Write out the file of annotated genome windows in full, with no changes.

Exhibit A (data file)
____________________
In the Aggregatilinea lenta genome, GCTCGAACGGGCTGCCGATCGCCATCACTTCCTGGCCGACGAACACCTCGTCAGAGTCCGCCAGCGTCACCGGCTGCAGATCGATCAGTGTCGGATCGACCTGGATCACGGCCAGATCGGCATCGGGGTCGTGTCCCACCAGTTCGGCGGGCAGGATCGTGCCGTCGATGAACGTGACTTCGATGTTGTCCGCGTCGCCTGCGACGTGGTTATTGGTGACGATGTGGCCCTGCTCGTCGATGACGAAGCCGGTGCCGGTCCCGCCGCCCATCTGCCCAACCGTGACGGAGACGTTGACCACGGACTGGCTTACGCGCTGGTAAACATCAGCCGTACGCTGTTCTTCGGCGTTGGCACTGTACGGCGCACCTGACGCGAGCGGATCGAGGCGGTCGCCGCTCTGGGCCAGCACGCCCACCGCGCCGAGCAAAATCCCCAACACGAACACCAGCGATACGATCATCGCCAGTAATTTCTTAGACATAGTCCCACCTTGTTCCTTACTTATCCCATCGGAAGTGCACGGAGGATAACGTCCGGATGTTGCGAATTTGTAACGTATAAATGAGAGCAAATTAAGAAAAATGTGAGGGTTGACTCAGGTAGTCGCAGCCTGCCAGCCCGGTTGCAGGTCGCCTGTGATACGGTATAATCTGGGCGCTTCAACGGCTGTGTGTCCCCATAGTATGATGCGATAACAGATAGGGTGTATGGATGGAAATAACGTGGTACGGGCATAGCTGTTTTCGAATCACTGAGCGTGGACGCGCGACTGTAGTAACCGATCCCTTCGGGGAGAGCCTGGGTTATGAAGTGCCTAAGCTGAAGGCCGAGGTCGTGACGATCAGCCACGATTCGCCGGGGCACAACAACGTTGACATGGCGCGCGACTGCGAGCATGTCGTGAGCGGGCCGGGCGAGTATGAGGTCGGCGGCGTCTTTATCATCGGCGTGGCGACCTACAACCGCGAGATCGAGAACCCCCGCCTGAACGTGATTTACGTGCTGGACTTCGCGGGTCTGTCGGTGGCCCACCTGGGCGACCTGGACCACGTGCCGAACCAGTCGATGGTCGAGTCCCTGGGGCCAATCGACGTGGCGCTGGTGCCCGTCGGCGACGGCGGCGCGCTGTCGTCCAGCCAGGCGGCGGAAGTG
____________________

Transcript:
In the Aggregatilinea lenta genome, GCTCGAACGGGCTGCCGATCGCCATCACTTCCTGGCCGACGAACACCTCGTCAGAGTCCGCCAGCGTCACCGGCTGCAGATCGATCAGTGTCGGATCGACCTGGATCACGGCCAGATCGGCATCGGGGTCGTGTCCCACCAGTTCGGCGGGCAGGATCGTGCCGTCGATGAACGTGACTTCGATGTTGTCCGCGTCGCCTGCGACGTGGTTATTGGTGACGATGTGGCCCTGCTCGTCGATGACGAAGCCGGTGCCGGTCCCGCCGCCCATCTGCCCAACCGTGACGGAGACGTTGACCACGGACTGGCTTACGCGCTGGTAAACATCAGCCGTACGCTGTTCTTCGGCGTTGGCACTGTACGGCGCACCTGACGCGAGCGGATCGAGGCGGTCGCCGCTCTGGGCCAGCACGCCCACCGCGCCGAGCAAAATCCCCAACACGAACACCAGCGATACGATCATCGCCAGTAATTTCTTAGACATAGTCCCACCTTGTTCCTTACTTATCCCATCGGAAGTGCACGGAGGATAACGTCCGGATGTTGCGAATTTGTAACGTATAAATGAGAGCAAATTAAGAAAAATGTGAGGGTTGACTCAGGTAGTCGCAGCCTGCCAGCCCGGTTGCAGGTCGCCTGTGATACGGTATAATCTGGGCGCTTCAACGGCTGTGTGTCCCCATAGTATGATGCGATAACAGATAGGGTGTATGGATGGAAATAACGTGGTACGGGCATAGCTGTTTTCGAATCACTGAGCGTGGACGCGCGACTGTAGTAACCGATCCCTTCGGGGAGAGCCTGGGTTATGAAGTGCCTAAGCTGAAGGCCGAGGTCGTGACGATCAGCCACGATTCGCCGGGGCACAACAACGTTGACATGGCGCGCGACTGCGAGCATGTCGTGAGCGGGCCGGGCGAGTATGAGGTCGGCGGCGTCTTTATCATCGGCGTGGCGACCTACAACCGCGAGATCGAGAACCCCCGCCTGAACGTGATTTACGTGCTGGACTTCGCGGGTCTGTCGGTGGCCCACCTGGGCGACCTGGACCACGTGCCGAACCAGTCGATGGTCGAGTCCCTGGGGCCAATCGACGTGGCGCTGGTGCCCGTCGGCGACGGCGGCGCGCTGTCGTCCAGCCAGGCGGCGGAAGTG